Why do evangelicals want to define the boundaries of their movement?

There has historically always been nervousness that theological drift is inevitable. On the other hand, there is the danger that you control it so tightly that you create as much chaos as you do structure.

Your book criticizes the way thecontroversy over Today's New International Version played out. How should it have happened differently?

It should have happened in ETS before it went public. The advantage of a society like ETS is that the major teachers and translators are all gathered in one place.

At the end of our TNIV panel at ETS this year, I said that this is precisely why the ETS exists, so that we can have a discussion on the merits of the case in public in the presence of Christians leaders so that they can hear both sides at the same time. Unfortunately, the TNIV discussion became a politicized issue before we really had the full discussion of the merits.

The key problem in all these controversies is being sure that the evangelical public gets both sides of the story directly from representatives as opposed to hearing it filtered through critics.

You write: "Maintaining balance on a tightrope always means keeping one's arms, left and right, outstretched and waving to adjust." How is this different from just finding the middle of the road?

There are concerns on both the right and the left that may expose blind spots that the other side has. Broad-based exchange gives an opportunity to be sure that we don't get broad sided because of a blind spot. In the process, it helps keep us honest and accountable. Public-square societies do a good job of keeping us honest, provided we walk in with a real desire to listen and engage.

How does the increasingly global character of evangelicalism affect our thinking about evangelical boundaries and mission?

That increasing global character may expose where our disputes are cultural and provincial and perhaps not substantive. Once we sense that a particular issue concerns Christians in other parts of the world, we may get some guidance on when a dispute is really important.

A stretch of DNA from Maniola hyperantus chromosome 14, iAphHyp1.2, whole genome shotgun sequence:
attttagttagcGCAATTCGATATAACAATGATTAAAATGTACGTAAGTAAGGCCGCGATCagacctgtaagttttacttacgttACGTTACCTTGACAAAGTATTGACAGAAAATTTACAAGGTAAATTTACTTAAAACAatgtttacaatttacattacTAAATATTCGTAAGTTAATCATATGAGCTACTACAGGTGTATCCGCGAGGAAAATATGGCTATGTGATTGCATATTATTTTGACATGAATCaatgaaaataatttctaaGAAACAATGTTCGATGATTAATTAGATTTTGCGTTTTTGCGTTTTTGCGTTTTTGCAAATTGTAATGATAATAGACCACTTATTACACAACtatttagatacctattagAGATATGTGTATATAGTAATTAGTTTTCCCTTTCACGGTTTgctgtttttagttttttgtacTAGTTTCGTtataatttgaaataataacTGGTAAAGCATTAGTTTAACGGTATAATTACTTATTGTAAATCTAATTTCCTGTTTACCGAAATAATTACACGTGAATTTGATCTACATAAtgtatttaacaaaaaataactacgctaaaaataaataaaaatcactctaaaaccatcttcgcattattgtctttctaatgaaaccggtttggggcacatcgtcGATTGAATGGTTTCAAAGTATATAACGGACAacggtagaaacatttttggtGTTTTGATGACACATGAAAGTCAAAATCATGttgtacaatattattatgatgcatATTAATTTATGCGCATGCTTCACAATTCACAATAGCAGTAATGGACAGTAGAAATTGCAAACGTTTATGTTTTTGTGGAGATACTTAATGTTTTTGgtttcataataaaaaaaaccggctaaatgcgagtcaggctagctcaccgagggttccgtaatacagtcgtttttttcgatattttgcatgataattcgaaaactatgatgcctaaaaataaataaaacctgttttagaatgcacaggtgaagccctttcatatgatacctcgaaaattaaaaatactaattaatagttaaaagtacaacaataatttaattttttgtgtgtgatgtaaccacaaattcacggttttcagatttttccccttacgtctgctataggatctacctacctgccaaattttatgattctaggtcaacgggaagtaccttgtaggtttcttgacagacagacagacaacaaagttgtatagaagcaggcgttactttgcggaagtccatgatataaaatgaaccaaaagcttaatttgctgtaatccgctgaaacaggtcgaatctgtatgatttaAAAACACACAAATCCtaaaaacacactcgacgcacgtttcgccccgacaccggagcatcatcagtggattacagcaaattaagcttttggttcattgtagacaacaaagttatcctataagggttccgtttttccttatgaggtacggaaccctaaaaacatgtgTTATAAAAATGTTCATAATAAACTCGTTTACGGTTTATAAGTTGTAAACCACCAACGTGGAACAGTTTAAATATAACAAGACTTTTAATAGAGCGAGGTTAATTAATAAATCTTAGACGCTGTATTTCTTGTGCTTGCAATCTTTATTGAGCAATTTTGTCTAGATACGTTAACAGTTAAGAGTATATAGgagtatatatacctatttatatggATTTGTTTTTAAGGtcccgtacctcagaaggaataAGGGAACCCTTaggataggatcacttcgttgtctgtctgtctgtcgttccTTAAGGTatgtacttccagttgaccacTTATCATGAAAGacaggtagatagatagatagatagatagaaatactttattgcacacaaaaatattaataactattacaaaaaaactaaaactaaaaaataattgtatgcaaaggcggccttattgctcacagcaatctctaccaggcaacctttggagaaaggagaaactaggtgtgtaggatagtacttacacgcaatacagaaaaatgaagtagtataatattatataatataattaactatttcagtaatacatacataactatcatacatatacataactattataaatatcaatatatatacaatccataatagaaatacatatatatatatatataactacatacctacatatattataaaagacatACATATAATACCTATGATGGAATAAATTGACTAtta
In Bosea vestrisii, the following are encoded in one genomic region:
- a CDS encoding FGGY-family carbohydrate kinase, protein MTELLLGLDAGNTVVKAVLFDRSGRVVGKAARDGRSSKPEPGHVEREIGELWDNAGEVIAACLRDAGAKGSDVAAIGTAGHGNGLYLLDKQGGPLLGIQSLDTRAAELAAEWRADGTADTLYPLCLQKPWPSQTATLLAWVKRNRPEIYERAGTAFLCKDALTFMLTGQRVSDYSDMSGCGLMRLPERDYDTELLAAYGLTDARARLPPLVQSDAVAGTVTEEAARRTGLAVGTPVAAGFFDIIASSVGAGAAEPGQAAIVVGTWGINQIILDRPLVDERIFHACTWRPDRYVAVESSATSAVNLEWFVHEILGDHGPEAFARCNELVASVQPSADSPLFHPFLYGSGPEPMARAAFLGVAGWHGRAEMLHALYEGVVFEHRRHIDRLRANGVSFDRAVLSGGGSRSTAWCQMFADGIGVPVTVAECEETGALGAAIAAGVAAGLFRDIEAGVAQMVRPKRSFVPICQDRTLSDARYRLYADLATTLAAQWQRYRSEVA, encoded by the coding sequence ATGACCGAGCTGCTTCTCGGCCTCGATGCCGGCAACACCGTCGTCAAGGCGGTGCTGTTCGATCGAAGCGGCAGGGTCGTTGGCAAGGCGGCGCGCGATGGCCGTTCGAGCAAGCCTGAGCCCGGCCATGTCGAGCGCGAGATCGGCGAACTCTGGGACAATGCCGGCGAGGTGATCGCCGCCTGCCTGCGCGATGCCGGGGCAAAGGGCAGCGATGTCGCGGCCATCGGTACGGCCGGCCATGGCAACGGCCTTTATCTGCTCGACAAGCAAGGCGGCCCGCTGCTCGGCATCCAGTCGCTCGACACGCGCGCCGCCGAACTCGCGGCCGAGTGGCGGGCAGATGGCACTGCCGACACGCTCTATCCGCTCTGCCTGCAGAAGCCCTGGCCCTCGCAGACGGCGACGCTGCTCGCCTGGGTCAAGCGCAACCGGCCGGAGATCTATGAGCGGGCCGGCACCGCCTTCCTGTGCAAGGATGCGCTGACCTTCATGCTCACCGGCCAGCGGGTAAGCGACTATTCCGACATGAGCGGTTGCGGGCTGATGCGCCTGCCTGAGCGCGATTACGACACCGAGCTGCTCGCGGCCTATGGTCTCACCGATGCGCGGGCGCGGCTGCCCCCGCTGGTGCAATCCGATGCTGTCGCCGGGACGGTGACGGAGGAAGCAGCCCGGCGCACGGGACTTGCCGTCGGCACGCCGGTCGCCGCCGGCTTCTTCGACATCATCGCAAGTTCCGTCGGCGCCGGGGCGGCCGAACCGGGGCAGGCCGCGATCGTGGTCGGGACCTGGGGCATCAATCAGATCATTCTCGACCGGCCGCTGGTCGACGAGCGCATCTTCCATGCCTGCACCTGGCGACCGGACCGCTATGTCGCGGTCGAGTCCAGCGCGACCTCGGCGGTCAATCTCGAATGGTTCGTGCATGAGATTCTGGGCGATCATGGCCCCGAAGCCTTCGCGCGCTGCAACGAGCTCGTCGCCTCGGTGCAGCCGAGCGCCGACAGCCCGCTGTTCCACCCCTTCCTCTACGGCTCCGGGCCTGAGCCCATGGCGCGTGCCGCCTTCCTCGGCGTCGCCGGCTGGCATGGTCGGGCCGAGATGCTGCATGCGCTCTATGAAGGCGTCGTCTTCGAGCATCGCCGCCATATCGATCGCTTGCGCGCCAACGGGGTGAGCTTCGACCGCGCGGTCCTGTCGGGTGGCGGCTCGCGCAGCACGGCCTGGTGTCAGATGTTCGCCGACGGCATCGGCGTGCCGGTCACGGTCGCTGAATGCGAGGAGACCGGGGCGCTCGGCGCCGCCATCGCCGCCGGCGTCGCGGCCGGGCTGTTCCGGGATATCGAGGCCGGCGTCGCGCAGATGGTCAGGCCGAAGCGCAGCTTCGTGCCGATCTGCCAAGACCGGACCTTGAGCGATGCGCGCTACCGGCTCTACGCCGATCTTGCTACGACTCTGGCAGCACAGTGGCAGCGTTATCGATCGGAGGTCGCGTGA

How do we get that international participation?

Seek, pursue, and strengthen these ties. There needs to be an increased effort in public-square institutions. The Lausanne Committee for World Evangelization may be one of these. This year the ETS made a commitment that someone from the two-thirds world should be a plenary speaker or have a major address every year at our conference so that we hear from someone outside the dominant cultural context of the society.

You call your book Purpose-Directed Theology. What fundamental purposes does every evangelical organization need to keep in mind?

The major one is to speak in a way that our culture has the chance to hear the gospel delivered with authenticity. This means recognition of where the Christian gospel challenges the culture, but at the same time recognition of where the Christian gospel summons the culture to enter into a relationship with God. There are numerous levels at which we need to present the case that biblically based Christianity has something substantive to offer to life.

After Peter Jennings's television special on Jesus, you worked on a program that would balance the viewpoints in the Jennings special. Was that hard to fund?

There are some really good projects in the works, but they take funding that the projects themselves are not going to be able to generate. It's an academic effort, not a business plan. There's an awful lot of money being generated in Christian media and in Christian entertainment. But the only way [major media efforts for the general public] are going to happen is if some people with vision will say, what I'm doing over here is generating a lot of income for the church but some of that needs to go so that these other efforts can represent us in the culture.

Related Elsewhere

Purpose-Driven Theology: Getting Our Priorities Right in Evangelical Controversies, by Darrell L. Bock, is this month's selection for the Christianity Today Editor's Bookshelf. Elsewhere on our site, you can:

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Editor's Bookshelf
David Neff
David Neff was editor in chief of Christianity Today, where he worked from 1985 until his retirement in 2013. He is also the former editor in chief of Christian History magazine, and continues to explore the intersection of history and current events in his bimonthly column, "Past Imperfect." His earlier column, "Editor's Bookshelf," ran from 2002 to 2004 and paired Neff's reviews of thought-provoking books and interviews with the authors.
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